The Shadow Catcher: A Novel

Front Cover
Simon and Schuster, Jun 3, 2008 - Fiction - 323 pages
39 Reviews
Following her National Book Award finalist, Evidence of Things Unseen, Marianne Wiggins turns her extraordinary literary imagination to the American West, where the life of legendary photographer Edward S. Curtis is the basis for a resonant exploration of history and family, landscape and legacy.

The Shadow Catcher dramatically inhabits the space where past and present intersect, seamlessly interweaving narratives from two different eras: the first fraught passion between turn-of-the-twentieth-century icon Edward Curtis (1868-1952) and his muse-wife, Clara; and a twenty-first-century journey of redemption.

Narrated in the first person by a reimagined writer named Marianne Wiggins, the novel begins in Hollywood, where top producers are eager to sentimentalize the complicated life of Edward Curtis as a sunny biopic: "It's got the outdoors. It's got adventure. It's got the do-good element." Yet, contrary to Curtis's esteemed public reputation as servant to his nation, the artist was an absent husband and disappearing father. Jump to the next generation, when Marianne's own father, John Wiggins (1920-1970), would live and die in equal thrall to the impulse of wanderlust.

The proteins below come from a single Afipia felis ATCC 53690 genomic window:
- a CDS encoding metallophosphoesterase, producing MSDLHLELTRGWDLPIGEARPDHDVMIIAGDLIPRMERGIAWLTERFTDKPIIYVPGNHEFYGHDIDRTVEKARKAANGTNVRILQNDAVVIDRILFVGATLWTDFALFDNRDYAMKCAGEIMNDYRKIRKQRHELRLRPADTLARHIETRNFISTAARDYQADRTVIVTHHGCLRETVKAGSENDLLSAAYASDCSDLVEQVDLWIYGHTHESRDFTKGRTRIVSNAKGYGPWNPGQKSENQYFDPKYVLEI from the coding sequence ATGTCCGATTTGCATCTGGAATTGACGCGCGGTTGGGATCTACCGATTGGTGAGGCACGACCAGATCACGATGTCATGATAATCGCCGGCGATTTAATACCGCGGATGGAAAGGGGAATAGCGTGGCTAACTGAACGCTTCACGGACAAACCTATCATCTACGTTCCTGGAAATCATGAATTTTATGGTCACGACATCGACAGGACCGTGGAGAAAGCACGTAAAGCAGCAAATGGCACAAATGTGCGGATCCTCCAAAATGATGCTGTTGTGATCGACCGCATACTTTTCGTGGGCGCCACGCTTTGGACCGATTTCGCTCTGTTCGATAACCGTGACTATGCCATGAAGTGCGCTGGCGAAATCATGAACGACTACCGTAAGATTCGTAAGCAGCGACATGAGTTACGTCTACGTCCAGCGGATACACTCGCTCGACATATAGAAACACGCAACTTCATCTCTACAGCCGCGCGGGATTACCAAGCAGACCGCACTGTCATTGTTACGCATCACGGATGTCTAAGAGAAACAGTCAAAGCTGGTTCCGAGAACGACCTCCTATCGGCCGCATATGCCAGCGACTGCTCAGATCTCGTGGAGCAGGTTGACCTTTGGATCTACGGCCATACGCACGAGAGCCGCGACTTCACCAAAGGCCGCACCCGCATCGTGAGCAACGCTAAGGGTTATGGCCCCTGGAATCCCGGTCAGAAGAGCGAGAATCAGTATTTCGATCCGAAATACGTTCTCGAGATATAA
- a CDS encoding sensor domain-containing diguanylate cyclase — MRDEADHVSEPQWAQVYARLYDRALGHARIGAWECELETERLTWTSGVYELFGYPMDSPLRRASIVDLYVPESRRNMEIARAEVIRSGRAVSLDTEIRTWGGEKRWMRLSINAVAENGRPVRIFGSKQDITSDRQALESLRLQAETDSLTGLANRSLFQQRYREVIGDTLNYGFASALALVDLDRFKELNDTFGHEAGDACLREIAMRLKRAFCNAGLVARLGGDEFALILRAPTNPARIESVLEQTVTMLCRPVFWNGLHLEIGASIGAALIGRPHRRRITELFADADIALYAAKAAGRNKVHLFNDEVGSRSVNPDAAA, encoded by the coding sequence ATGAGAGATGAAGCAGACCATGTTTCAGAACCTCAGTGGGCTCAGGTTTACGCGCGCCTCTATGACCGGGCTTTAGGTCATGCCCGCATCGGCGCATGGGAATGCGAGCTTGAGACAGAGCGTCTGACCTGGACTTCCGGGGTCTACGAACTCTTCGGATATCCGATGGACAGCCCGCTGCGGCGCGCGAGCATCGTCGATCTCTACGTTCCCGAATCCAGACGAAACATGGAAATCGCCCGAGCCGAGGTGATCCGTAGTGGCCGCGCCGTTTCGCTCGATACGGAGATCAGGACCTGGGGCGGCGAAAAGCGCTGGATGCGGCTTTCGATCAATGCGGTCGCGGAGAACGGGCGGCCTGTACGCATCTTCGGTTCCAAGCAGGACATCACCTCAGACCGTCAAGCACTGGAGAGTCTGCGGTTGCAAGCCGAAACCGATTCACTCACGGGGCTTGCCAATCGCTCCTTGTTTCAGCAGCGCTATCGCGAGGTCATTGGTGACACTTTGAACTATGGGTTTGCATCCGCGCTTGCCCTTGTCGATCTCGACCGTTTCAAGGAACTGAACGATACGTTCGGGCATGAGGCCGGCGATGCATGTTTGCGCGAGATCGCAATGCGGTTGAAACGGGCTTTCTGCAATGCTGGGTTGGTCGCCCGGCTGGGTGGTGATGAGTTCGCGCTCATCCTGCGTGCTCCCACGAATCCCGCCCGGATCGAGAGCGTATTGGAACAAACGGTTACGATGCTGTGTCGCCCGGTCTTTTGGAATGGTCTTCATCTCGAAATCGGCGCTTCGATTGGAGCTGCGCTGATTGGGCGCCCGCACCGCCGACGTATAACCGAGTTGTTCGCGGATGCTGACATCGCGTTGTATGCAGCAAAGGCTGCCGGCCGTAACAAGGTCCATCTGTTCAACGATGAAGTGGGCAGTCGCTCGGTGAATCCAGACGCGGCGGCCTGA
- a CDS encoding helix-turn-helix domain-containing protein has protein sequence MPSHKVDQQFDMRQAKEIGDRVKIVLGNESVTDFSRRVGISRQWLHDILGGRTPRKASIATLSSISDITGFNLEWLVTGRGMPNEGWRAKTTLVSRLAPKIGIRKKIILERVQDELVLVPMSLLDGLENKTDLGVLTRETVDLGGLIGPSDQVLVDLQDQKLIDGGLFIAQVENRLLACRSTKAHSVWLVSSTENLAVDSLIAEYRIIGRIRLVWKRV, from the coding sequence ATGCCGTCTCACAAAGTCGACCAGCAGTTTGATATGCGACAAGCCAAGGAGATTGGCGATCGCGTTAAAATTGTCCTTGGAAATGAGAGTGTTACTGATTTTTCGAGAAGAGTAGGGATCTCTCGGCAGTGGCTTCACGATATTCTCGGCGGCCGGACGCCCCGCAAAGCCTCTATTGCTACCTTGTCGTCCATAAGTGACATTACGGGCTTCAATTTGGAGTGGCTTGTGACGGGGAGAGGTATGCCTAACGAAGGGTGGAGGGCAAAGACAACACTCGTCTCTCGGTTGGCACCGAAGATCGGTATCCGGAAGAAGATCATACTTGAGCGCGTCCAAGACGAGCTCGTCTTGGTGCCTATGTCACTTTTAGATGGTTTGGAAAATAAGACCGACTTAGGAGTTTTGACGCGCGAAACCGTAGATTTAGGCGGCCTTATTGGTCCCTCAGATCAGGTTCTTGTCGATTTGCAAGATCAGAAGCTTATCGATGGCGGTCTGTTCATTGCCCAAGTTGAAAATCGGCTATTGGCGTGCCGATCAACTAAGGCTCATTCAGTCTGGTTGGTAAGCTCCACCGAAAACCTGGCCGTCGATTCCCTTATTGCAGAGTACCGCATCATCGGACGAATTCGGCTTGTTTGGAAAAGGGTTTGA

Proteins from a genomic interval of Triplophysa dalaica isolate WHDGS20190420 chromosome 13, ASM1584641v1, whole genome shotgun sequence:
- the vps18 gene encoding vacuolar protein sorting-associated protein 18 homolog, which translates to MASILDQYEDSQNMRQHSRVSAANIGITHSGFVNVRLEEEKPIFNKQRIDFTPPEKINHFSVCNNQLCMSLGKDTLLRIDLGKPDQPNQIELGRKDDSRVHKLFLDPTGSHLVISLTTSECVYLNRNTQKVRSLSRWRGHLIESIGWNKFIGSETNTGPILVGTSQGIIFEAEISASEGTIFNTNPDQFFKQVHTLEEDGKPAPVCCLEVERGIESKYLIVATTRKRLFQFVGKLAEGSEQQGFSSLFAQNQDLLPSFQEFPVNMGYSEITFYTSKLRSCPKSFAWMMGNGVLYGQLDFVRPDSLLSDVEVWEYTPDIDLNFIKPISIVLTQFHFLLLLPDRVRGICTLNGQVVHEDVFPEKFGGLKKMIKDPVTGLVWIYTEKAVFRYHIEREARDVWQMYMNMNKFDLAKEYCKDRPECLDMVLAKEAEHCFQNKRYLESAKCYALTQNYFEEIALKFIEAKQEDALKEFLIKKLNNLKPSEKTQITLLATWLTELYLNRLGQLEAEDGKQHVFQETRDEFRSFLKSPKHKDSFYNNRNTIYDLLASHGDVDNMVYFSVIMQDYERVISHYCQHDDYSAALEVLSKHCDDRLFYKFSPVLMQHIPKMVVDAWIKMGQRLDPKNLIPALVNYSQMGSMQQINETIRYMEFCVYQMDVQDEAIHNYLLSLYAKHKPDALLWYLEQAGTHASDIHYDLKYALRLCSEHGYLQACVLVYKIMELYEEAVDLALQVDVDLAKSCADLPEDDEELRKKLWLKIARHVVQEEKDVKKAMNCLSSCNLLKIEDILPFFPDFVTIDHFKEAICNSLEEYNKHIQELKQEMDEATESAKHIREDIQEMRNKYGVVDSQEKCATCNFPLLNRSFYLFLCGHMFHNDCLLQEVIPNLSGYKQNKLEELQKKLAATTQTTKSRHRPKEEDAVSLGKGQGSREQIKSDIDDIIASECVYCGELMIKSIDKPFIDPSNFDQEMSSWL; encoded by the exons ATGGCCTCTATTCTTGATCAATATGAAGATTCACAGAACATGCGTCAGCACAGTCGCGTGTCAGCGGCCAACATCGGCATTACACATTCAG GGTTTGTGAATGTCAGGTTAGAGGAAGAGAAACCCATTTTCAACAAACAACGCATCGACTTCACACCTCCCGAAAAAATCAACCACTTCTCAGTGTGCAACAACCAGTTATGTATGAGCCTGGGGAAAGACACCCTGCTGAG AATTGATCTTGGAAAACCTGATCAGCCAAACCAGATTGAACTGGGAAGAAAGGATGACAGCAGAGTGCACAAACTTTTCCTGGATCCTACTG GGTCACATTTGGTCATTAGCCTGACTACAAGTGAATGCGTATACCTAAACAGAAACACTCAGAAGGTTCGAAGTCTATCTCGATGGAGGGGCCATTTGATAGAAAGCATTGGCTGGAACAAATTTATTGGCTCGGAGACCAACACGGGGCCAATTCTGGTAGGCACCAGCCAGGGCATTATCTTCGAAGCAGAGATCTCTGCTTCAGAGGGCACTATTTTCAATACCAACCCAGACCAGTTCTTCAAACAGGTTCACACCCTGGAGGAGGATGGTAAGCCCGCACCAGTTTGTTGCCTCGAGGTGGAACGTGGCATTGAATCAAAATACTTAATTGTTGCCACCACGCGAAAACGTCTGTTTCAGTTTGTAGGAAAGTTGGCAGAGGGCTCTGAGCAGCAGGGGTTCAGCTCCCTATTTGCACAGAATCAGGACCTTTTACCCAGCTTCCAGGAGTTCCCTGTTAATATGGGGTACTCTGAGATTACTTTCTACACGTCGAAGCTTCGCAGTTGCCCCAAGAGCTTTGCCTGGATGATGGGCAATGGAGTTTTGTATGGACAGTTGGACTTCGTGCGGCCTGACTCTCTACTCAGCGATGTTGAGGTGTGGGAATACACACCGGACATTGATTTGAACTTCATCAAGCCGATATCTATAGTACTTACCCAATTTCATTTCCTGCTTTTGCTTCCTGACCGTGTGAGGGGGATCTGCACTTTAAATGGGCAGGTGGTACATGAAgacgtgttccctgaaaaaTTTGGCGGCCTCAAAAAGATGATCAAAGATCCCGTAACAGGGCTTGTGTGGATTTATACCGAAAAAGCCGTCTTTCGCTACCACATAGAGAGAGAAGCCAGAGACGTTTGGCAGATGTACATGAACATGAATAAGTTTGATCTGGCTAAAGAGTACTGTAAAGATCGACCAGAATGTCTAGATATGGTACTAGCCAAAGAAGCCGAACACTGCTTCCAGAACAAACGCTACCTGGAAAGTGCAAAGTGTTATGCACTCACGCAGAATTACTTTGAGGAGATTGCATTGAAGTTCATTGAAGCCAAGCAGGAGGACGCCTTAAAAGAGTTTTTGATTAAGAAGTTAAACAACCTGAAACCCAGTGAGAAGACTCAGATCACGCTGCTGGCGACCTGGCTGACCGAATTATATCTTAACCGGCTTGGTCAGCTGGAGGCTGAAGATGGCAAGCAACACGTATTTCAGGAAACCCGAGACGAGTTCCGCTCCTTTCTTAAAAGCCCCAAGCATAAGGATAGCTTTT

Were the two men running from or running to? Dodging the false beacons of memory and legend, Marianne amasses disparate clues -- photographs and hospital records, newspaper clippings and a rare white turquoise bracelet -- to recover those moments that went unrecorded, "to hear the words only the silent ones can speak." The Shadow Catcher, fueled by the great American passions for love and land and family, chases the silhouettes of our collective history into the bright light of the present.
  

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I think Wiggins is a top-notch writer. - Goodreads
There are two different story lines. - Goodreads
Further research on the person, you are hooked. - Goodreads

Review: The Shadow Catcher

User Review  - Sally Brock - Goodreads

This book was passed on to me by several others who found it difficult to grasp. I've read quite a few books that could be described that way. Those books are usually worth the effort to stay with, to ... Read full review

Review: The Shadow Catcher

User Review  - Emily - Goodreads

Glorifying your heros. Look at their work: infatuation. Further research on the person, you are hooked. Find out too much about them, you are morally confused. Everyone is human. Flashes of genius ... Read full review

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Contents

Section 1
1
Section 2
7
Section 3
21
Section 4
22
Section 5
25
Section 6
28
Section 7
33
Section 8
43
Section 12
167
Section 13
183
Section 14
204
Section 15
205
Section 16
223
Section 17
269
Section 18
309
Section 19
321

Section 9
51
Section 10
80
Section 11
155
Section 20
325
Copyright

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About the author (2008)

Marianne Wiggins is the author of seven books of fiction including John Dollar and Evidence of Things Unseen. She has won an NEA grant, the Whiting Writers' Award, and the Janet Heidinger Kafka Prize, and she was a National Book Award finalist in fiction for Evidence of Things Unseen.

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